Gamma-Glutamyl Transferase (γGT) is a key transferase involved in the transpeptidation of functional gamma-glutamyl groups to various receptor moieties. It performs important roles in antioxidant defence mechanisms, particularly glutathione recycling, xenobiotic metabolism, but analogously may also have a pro-oxidant role. γGT is very sensitive for the diagnosis of liver injury, although it has poor specificity for particular aetiologies. It has been used to reflect temporal changes as a form of monitoring depending on aetiology. Given its cellular role in antioxidant function, it has been investigated as a surrogate biomarker of oxidative stress. It has also been found to be a predictor of mortality across a spectra of non-hepatic disease pathologies, from metabolic and cardiovascular risk to chronic kidney disease and neoplasia. Similarly, it also remains of interest to the insurance industry given an apparent ability to predict mortality, in addition to a historical interest from law enforcement as a marker of chronic alcohol ingestion. Here, we review some of the unique characteristics of this important enzyme, previously considered as a mere specific marker of liver dysfunction, but now with clear extra-hepatic implications and novel applications and utility.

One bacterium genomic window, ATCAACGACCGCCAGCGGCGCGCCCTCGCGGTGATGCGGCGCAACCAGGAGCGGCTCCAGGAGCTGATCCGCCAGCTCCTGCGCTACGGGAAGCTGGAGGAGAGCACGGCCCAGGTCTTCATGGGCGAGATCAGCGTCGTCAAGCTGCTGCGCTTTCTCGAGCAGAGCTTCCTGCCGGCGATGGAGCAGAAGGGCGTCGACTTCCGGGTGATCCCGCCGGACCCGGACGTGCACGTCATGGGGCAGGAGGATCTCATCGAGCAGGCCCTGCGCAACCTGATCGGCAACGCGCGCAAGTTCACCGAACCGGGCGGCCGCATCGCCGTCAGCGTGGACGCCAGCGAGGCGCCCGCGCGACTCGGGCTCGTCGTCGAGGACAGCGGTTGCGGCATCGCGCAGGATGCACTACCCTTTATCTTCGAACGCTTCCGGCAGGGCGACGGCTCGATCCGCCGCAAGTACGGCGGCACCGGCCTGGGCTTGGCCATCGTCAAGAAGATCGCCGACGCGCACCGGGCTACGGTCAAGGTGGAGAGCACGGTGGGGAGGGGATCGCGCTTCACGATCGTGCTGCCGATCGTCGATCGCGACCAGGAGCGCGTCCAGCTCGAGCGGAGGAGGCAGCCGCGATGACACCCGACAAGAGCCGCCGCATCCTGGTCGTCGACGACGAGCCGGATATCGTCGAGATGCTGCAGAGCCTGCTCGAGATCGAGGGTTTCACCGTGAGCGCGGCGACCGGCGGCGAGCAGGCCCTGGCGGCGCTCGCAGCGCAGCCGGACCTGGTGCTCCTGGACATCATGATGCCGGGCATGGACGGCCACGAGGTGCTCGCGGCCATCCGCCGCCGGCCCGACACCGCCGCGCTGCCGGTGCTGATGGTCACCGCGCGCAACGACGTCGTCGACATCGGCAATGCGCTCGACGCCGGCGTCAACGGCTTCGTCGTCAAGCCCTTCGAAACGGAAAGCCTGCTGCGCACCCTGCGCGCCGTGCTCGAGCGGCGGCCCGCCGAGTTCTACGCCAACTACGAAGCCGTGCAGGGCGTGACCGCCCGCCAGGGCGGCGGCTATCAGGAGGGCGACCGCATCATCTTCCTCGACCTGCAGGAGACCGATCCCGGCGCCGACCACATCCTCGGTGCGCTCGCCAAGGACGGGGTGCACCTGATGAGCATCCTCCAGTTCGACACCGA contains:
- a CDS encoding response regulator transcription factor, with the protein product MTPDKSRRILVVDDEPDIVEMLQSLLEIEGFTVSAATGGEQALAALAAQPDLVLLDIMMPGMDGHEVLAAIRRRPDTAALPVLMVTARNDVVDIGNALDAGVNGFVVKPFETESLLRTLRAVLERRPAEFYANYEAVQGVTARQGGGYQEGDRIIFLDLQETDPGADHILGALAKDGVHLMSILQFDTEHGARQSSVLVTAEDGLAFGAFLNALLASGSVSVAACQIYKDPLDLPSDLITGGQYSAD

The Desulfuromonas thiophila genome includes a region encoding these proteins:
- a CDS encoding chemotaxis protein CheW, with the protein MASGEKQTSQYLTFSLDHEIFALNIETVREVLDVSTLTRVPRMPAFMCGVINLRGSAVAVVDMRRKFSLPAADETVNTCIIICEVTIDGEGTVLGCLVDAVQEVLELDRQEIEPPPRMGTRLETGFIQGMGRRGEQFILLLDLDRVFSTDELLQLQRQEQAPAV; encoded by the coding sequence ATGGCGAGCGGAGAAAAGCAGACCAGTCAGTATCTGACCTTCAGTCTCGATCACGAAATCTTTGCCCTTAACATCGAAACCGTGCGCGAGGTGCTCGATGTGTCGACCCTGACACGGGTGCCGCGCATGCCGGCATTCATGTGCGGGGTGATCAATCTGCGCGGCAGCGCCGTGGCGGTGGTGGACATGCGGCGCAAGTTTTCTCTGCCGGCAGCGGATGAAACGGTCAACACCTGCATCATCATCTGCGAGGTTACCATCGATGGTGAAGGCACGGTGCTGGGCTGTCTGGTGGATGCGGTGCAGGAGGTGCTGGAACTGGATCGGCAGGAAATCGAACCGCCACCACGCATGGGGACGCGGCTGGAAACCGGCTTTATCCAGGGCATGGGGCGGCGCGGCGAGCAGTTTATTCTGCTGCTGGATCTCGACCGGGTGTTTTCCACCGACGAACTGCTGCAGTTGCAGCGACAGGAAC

- gamma-glutamyl transferase (γGT)
- glutamyl cycle